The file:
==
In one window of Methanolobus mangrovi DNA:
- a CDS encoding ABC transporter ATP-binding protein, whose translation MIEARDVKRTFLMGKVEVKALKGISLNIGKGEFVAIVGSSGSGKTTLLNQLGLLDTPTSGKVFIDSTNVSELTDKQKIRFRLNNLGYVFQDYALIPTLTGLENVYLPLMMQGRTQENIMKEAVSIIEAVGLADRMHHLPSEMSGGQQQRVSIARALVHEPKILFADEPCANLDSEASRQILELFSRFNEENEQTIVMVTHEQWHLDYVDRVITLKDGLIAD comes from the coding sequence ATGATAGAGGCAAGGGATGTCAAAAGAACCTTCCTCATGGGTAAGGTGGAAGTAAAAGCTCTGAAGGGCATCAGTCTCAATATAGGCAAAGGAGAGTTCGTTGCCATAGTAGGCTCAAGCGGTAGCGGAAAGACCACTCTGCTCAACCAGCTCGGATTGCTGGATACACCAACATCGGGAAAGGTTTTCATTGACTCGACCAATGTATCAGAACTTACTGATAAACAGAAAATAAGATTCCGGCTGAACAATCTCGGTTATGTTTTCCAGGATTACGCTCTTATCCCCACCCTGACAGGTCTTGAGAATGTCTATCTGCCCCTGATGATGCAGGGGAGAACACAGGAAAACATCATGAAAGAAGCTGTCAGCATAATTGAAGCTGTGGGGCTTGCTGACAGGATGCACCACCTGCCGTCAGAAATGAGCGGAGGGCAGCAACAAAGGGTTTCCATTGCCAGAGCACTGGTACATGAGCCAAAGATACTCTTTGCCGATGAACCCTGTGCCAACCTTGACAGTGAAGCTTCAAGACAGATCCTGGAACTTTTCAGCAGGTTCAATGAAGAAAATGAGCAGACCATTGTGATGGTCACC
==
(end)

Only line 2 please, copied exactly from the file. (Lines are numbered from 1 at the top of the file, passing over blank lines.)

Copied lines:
- a CDS encoding ABC transporter ATP-binding protein, whose translation MIEARDVKRTFLMGKVEVKALKGISLNIGKGEFVAIVGSSGSGKTTLLNQLGLLDTPTSGKVFIDSTNVSELTDKQKIRFRLNNLGYVFQDYALIPTLTGLENVYLPLMMQGRTQENIMKEAVSIIEAVGLADRMHHLPSEMSGGQQQRVSIARALVHEPKILFADEPCANLDSEASRQILELFSRFNEENEQTIVMVTHEQWHLDYVDRVITLKDGLIAD comes from the coding sequence ATGATAGAGGCAAGGGATGTCAAAAGAACCTTCCTCATGGGTAAGGTGGAAGTAAAAGCTCTGAAGGGCATCAGTCTCAATATAGGCAAAGGAGAGTTCGTTGCCATAGTAGGCTCAAGCGGTAGCGGAAAGACCACTCTGCTCAACCAGCTCGGATTGCTGGATACACCAACATCGGGAAAGGTTTTCATTGACTCGACCAATGTATCAGAACTTACTGATAAACAGAAAATAAGATTCCGGCTGAACAATCTCGGTTATGTTTTCCAGGATTACGCTCTTATCCCCACCCTGACAGGTCTTGAGAATGTCTATCTGCCCCTGATGATGCAGGGGAGAACACAGGAAAACATCATGAAAGAAGCTGTCAGCATAATTGAAGCTGTGGGGCTTGCTGACAGGATGCACCACCTGCCGTCAGAAATGAGCGGAGGGCAGCAACAAAGGGTTTCCATTGCCAGAGCACTGGTACATGAGCCAAAGATACTCTTTGCCGATGAACCCTGTGCCAACCTTGACAGTGAAGCTTCAAGACAGATCCTGGAACTTTTCAGCAGGTTCAATGAAGAAAATGAGCAGACCATTGTGATGGTCACC